Davies sets sights on winning Wales Test cap

Date published: August 14 2016

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Great Britain Sevens stalwart James Davies has revealed that his next goal is to represent Wales at Test level in the 15-a-side game.

Davies, who plays as a flanker for the Scarlets, put on hold his dream of joining elder brother Jonathan as a Welsh international this summer to battle for a place in Great Britain’s squad in Rio and he was rewarded with a silver medal and a place in the tournament ‘Dream Team’.

But he doesn’t intend to rest on his laurels when he returns to a hero’s welcome along with fellow Welshman Sam Cross. After a short break there will be a new battle to look forward to for the 25-year-old.

“I’m coming home on 17 August and then I’ve got three weeks off before returning to the Scarlets,” Davies told the Welsh Rugby Union’s official website.

“I’m looking forward to having a bit of a break, but then it will be back into the 15-a-side game with the Scarlets.

“I’m contracted or another two years, so there is no chance of playing any more sevens rugby at the moment. I thoroughly enjoyed playing with Team GB, but now my dreams switch back to trying to play for Wales in the Six Nations or World Cup.

“I’ve always dreamed of reaching the pinnacle of the 15-a-side game and I can’t wait to get back into it and start scrapping with the likes of Sam Warburton, Nic Cudd and Justin Tipuric for a place in the Welsh team. There was a chance, I guess, of going to New Zealand this summer, but I wouldn’t have swapped the Olympic experience with anything.

“The last 10 weeks we have been together have been amazing and I have made friends for life – it has been a very special journey that we all embraced so much. I will take things from my experiences in Rio back with me to the Scarlets and use them to try to win a Welsh cap.”

Davies, who was roared on by his whole family in Rio, helped Team GB reach the final unbeaten, but the gold medal match proved a disappointment as Fiji romped to a 43-7 triumph to win their nation’s first Olympic medal of any colour.

“A few critics said there weren’t many stars in the British squad, but to be fair to our coach Simon Amor he put together a group of specialists who went all the way to the final unbeaten,” added Davies.

“We beat New Zealand and South Africa, two of the highest ranked teams, as well as the much improved Japanese.

“The final against Fiji was disappointing, especially as we always said we had come to win gold. We were gutted with how the final went, but Fiji were very, very good. But don’t judge our achievement on the final – we had to put away some great teams to get there.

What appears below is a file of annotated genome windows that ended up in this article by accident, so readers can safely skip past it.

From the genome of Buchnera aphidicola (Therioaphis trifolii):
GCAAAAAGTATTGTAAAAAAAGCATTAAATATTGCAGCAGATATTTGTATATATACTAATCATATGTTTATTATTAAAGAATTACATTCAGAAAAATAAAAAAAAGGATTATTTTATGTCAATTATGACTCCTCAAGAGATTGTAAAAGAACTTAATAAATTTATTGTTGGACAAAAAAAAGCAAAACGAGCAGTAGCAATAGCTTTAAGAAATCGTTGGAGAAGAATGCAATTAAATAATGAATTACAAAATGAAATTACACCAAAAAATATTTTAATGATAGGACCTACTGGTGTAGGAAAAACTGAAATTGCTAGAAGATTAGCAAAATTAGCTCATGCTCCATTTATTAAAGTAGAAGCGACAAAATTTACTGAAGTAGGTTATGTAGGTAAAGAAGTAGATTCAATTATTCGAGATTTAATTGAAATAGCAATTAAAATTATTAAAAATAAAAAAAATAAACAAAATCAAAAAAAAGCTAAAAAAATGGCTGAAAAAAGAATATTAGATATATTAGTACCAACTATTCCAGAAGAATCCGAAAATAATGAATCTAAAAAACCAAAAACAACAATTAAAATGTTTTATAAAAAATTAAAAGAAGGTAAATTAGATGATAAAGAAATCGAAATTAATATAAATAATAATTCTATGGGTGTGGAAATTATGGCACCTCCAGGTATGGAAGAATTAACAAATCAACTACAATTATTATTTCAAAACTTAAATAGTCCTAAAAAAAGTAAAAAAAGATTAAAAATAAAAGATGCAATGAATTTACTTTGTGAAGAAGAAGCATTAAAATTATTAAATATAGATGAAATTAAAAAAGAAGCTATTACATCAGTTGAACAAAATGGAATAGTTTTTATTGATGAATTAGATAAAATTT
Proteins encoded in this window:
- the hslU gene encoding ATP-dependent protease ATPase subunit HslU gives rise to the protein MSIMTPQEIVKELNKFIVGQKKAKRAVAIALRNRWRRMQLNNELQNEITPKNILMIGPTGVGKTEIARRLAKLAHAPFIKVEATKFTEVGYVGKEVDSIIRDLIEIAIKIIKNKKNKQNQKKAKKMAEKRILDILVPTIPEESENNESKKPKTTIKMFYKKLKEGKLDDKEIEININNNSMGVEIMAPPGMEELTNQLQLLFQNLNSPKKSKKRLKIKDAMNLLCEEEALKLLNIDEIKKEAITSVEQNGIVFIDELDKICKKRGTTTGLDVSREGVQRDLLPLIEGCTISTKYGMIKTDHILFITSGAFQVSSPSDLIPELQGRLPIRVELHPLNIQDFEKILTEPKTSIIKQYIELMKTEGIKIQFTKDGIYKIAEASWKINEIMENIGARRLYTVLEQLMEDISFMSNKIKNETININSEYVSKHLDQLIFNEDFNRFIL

“I struggled to put into perspective what it meant to become an Olympian and I still can’t put into words what it means to have won a silver medal. Simply being called an Olympian sent a shiver down my spine and being able to share those final moments with my family was incredible.

“My twin sister, Rachel, came over with my Mum and Dad and Jonathan was there as well. Now we can have a debate about whether an Olympic sevens silver medal matches up to his series win for the British and Irish Lions in Australia.”

Having played at the 2014 Commonwealth Games for Wales, and now the Olympic Games with Team GB, Davies believes the game of Sevens had left an indelible mark on the sporting world and expects it to remain in the Olympic schedule for many years to come.

“It was fantastic for the sport and the last few weeks have been a credit to rugby and it can only grow from here,” he said.

“It’s a perfect sport for the Olympics and fits-in with their proud boast of being the ‘Greatest Show on Earth’.

“I’m sure it will stick around in future Games and for me to have been a part of the first one just makes it all the more special. This sport is only going to get bigger and bigger.

“I spoke to Gareth Williams, the Welsh Sevens coach who was Simon Amor’s assistant in Rio, about the Commonwealth Games on the Gold Cost in 2018. I would love to represent my country again having played in Glasgow two years ago and it would be great if Wales could send a really strong squad.

“It is an unbelievably tough sport to play, and I don’t know how many of the top players in Wales could combine 15s with 7s. Someone like Sam Cross has worked so hard on his game and he was brilliant in Rio.

“He has been one of the best forwards on the World Series circuit this year and he helped me so much in the build-up to the Olympics because I had been out of the game for so long.”

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